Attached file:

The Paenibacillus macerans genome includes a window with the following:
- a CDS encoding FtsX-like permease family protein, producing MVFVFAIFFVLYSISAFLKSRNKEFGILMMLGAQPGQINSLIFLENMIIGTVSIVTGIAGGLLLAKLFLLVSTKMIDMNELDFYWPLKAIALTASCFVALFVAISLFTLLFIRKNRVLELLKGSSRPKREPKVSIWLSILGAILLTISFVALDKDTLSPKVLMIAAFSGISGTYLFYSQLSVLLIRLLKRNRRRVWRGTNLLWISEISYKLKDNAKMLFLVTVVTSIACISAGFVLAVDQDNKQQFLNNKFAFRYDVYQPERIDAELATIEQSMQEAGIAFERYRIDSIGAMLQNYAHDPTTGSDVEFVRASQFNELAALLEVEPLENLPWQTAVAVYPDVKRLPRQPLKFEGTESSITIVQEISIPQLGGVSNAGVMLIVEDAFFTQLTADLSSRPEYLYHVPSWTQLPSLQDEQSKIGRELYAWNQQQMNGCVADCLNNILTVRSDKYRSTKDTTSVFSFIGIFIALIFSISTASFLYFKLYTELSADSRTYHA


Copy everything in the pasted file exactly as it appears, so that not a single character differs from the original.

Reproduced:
The Paenibacillus macerans genome includes a window with the following:
- a CDS encoding FtsX-like permease family protein, producing MVFVFAIFFVLYSISAFLKSRNKEFGILMMLGAQPGQINSLIFLENMIIGTVSIVTGIAGGLLLAKLFLLVSTKMIDMNELDFYWPLKAIALTASCFVALFVAISLFTLLFIRKNRVLELLKGSSRPKREPKVSIWLSILGAILLTISFVALDKDTLSPKVLMIAAFSGISGTYLFYSQLSVLLIRLLKRNRRRVWRGTNLLWISEISYKLKDNAKMLFLVTVVTSIACISAGFVLAVDQDNKQQFLNNKFAFRYDVYQPERIDAELATIEQSMQEAGIAFERYRIDSIGAMLQNYAHDPTTGSDVEFVRASQFNELAALLEVEPLENLPWQTAVAVYPDVKRLPRQPLKFEGTESSITIVQEISIPQLGGVSNAGVMLIVEDAFFTQLTADLSSRPEYLYHVPSWTQLPSLQDEQSKIGRELYAWNQQQMNGCVADCLNNILTVRSDKYRSTKDTTSVFSFIGIFIALIFSISTASFLYFKLYTELSADSRTYHA